http://www.jcwhitney.com/HEATER_KITS_FOR_ON-ROAD_and_OFF-ROAD_VEHICLES?ID=12;0;0;0;100001;ProductName;0;0;0 ;0;2002895;0;0


What kind of vehicle is it? (you posted your vehicle's symptoms while I was posting the above)
You COULD have an air bubble in the system that's not allowing hot water into the heater core. Older BMW's were famous for this, so BMW finally added a bleeder screw at the thermostat so you could "burp" the cooling system and get rid of the air. (not only does it not allow the heater to work right, it also causes hot spots in the engine where coolant doesn't circulate properly)

bctbct
01-05-2010, 09:54 PM
Sounds like you may have a coolant level problem. Check that. Otherwise the heater core may be clogged. I always thought coolant was a 50/50 mix.

Do you hear any gurging sounds? You may have air in the coolant system.

BHeemsoth
01-05-2010, 09:55 PM
Possibly a thermostat issue?

Shaftatplanetquake
01-05-2010, 09:56 PM
Sounds like you may have a coolant level problem. Check that. Otherwise the heater core may be clogged. I always thought coolant was a 50/50 mix.

Do you hear any gurging sounds? You may have air in the coolant system.

50/50 is good, 70/30 is better.

No, I never hear any gurgling sounds.

Shaftatplanetquake
01-05-2010, 09:59 PM
You know, every time I try to add fluid via the radiator cap, it just dumps the fluid out of some unknown drain underneath the car.

I know its got plenty of fluid in there, but if its got air in it or if its low, I don't really know how to do anything about that.

Rubycon
01-05-2010, 10:01 PM
You know, every time I try to add fluid via the radiator cap, it just dumps the fluid out of some unknown drain underneath the car.

I know its got plenty of fluid in there, but if its got air in it or if its low, I don't really know how to do anything about that.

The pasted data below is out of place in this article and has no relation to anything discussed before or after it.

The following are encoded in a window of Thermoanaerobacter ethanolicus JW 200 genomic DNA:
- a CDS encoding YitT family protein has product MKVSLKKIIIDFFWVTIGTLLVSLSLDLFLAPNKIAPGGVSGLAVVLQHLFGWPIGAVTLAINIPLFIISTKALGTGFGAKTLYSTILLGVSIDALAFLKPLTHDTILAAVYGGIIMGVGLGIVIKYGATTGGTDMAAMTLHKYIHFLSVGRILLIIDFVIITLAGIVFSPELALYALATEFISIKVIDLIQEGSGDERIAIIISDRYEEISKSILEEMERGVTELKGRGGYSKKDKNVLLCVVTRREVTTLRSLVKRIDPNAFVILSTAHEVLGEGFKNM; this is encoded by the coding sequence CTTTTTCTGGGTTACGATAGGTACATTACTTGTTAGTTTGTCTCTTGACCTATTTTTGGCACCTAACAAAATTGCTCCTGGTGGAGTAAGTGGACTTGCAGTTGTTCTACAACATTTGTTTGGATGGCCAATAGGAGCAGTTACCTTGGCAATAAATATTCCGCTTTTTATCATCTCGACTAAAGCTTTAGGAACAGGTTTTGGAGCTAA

There should be a hose just below the neck where the radiator cap screws down. Where is that running to?

If you pour water in the radiator it should not be running out somewhere else!

XZeroII
01-05-2010, 10:03 PM
50/50 is good, 70/30 is better.

No, I never hear any gurgling sounds.

Too much coolant will eat away at your radiator. 50/50 is better than 70/30. Especially if it's only getting down to 17 degrees. If it were normally 17 degrees below zero, then you might have an argument for 70/30.

Sea Moose
01-05-2010, 10:04 PM
you could wear a snuggie while you drive? You will look life a poof but at least you will be a warm poof

bctbct
01-05-2010, 10:05 PM
You should have an overflow container, coolant shouldnt be hitting the ground.

Could be a tstat issue, if it remains open in cold temps the coolant may never get hot. Try letting the car idle for 30 min and see if the heater works then.

Shaftatplanetquake
01-05-2010, 10:07 PM
The hose runs to the overflow jug. Thats where I learned as a boy you could add coolant to the system.

I did in fact pour some water in there before I posted here on AT. But when I put fluid in there I have my doubts about whether it gets sucked in to the system or not.

Lets say it only sucks the fluid in through there if it needs it. That's how its supposed to work, right?

If it does, then I'd say its a good idea for me to crank up the car now and add fluid to that jug every 10 minutes for the next hour or so...

What about this mysterious expullsion of fluid that's occuring? Does anyone know about that? 2000 Buick Century BTW

DrPizza
01-05-2010, 10:07 PM
Sounds like a problem with your heater core. I'm sending this thread over to the garage. -DrPizza

bctbct
01-05-2010, 10:09 PM
If you are leaking fluid it could be a water pump(hear any squealing under hood?) or a bad heater core(smell coolant or floor board wet?)

Overflow container has a line for fluid level. Add to there and it will take the fluid to the radiator system as required.

bctbct
01-05-2010, 10:10 PM
Sounds like a problem with your heater core. I'm sending this thread over to the garage. -DrPizza

wait, we're not done yet :)

Shaftatplanetquake
01-05-2010, 10:12 PM
If you are leaking fluid it could be a water pump(hear any squealing under hood?) or a bad heater core(smell coolant or floor board wet?)

Overflow container has a line for fluid level. Add to there and it will take the fluid to the radiator system as required.

I think I've smelled coolant occasionally but its not strong or often. I never noticed any wetness on the floorboard and I wear sandals 90% of the time.

chusteczka
01-05-2010, 10:14 PM